20. Where do we find the original of our idea of active power? (XXI.4-5)
21. What does Locke mean by "liberty"? (XXI.8)
22. Why does Locke think that the question whether the human will is free is an unintelligible question? (XXI.14)
23. Is a man at liberty to will or not to will? (XXI.24)
24. Can we ask what moves desire? (41) How does Locke understand happiness? (42) How does Locke understand the good? (42) (How does his view stack up against Aristotle's? Against the Stoic view?)
25. In what lies "the liberty man has"? (XXI.47)
26. What examples of mixed modes does L. give in XXII.1 (p. 310)?
27. What sort of ideas are these mixed modes? (1) Are they marks of real beings with steady existence? Do they sometimes correspond to something real? (2)
28. How do we get the idea of murder if we have never seen one committed? (3)
29. From what does an idea of a mixed mode get its unity? (4)
30. What are three ways by which we get complex ideas of mixed modes? (XXII.9)
31. Why do we suppose the existence of substance? (XXIII.1)
32. When we examine our notion of pure substance in general, what do we find, according to Locke? (2) In what do qualities like color inhere? In what do those qualities in turn inhere? (2)
33. Do we have a clearer notion of mental substance, or soul, than we do of material substance or body, in Locke's view? (XXIII.5)
34. Does Locke reject the existence of material and mental substances? (George Berkeley, who writes after Locke, will deny material substance and David Hume, who writes after Berkeley, will deny both.)
35. Do we have complex ideas of substances? Explain. (XXIII.6)
36. Most of the qualities of which we are aware in substances are of what sort? (8-10)
1. Does Locke believe in the existence of things other than particulars, for example, general natures or universals, such as Platonic forms or Aristotelian species? How do words become general? (III.6, p.410)
2. How are general ideas formed? (III.7)
3. How are even more general ideas formed, e.g., Animal as more general than Man? (III.8-9)
4. Of what are general or universal terms the invention and creature? (III.11)
5. What does Locke mean by "real essence"? (III.15)
6. What does Locke mean by "nominal essence"? (III.15) Which kind of essence is virtually identical to the abstract idea for which a general name stands?
7. When, according to Locke, are nominal and real essences the same? Different? (III.18) Explain the latter in terms of the nominal and real essences of gold.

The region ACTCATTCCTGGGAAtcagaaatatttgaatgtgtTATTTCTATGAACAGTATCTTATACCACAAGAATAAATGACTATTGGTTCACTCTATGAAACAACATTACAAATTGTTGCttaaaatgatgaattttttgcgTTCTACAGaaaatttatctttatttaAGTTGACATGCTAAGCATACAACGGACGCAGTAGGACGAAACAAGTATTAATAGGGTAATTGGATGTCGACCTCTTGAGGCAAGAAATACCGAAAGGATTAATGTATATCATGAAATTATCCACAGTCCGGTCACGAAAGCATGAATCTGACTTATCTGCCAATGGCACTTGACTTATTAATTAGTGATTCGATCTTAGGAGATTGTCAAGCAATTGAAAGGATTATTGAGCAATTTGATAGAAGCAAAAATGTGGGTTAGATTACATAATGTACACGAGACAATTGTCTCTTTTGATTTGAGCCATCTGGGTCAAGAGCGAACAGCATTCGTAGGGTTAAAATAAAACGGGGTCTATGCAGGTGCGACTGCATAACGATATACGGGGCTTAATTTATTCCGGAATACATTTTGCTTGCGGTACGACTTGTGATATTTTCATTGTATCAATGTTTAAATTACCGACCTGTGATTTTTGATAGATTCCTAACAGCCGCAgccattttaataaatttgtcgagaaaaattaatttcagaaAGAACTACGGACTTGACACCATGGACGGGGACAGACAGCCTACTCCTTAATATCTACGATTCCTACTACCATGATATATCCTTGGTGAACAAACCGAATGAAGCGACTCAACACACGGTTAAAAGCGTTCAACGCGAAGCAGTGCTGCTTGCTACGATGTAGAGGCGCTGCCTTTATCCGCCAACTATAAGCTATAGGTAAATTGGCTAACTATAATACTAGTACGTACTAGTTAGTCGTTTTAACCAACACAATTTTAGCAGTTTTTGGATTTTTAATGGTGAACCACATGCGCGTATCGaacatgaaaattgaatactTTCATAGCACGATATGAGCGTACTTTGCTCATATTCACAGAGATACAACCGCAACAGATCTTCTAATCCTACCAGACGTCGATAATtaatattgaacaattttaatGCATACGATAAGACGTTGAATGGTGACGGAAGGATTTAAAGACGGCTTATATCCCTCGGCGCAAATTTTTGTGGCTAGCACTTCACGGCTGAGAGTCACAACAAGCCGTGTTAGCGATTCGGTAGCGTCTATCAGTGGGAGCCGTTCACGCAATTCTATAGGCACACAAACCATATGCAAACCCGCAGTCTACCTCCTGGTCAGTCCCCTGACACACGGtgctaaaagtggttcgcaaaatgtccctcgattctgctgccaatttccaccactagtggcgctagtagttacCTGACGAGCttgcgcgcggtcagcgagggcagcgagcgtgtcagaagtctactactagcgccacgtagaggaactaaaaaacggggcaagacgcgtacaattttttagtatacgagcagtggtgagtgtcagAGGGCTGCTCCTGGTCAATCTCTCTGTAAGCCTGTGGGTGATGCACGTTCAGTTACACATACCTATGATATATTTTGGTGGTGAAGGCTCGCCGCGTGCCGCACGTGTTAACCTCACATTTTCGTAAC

8. Does Locke think it is possible to know the real essence of mental or spiritual substances? Of God? (VI.11) How do we get--and what are--our ideas of spirit and God?
9. Upon what do the higher genera (more abstract groupings) of substances which are constructed depend to a great extent? (VI.32)
1. How does Locke define knowledge? (I.2)
2. What three acceptations (senses) of "knowledge" does Locke distinguish? (I.8-9) Don't confuse these with the three degrees of knowledge to which he comes shortly.
3. What does he mean by intuitive knowledge? (II.1) Demonstrative knowledge? (II.2ff.) How do each of these kinds of knowledge stand in relation to doubt? (II.5)
4. Sensitive knowledge? (II.14, p. 344)
5. Relate in order of increasing extension--what we have ideas of, what we know, what is real. (Which includes, but is greater than, which?) (III.1-6) How far does sensitive knowledge reach? (III.5)
6. What view about morality does L. try to support with his discussion of the ideas of property and injustice III.18, p.350?
7. Why is mathematical reasoning less problematic than ethical? (III.19)
8. With respect to what things do we have knowledge of their real existence? What kind of knowledge? (III.21)
9. How, in his view, do we know the existence of God? (X) The argument is given in X.2-6.
10. How does Locke justify his claim that our senses give us knowledge of things outside the mind? (XI)
11. How does he understand probability? (XV.3-4) Would Locke find meaningful the mathematician's notion that some things have a probability of 100%?
12. What grounds of inducement for assent does he note? (XV.4)
13. Locke distinguishes the highest degree of probability (assurance) from the next highest degree (confidence). (XVI.6-7) To what do each of these pertain? (See his examples.)
14. Regarding what sorts of things may we make some right judgments if we reason by analogy? (XVI.12)
15. What does Locke say about faith (XVI.14, p. 373.2) How is rational assent related to revelation? (373.2)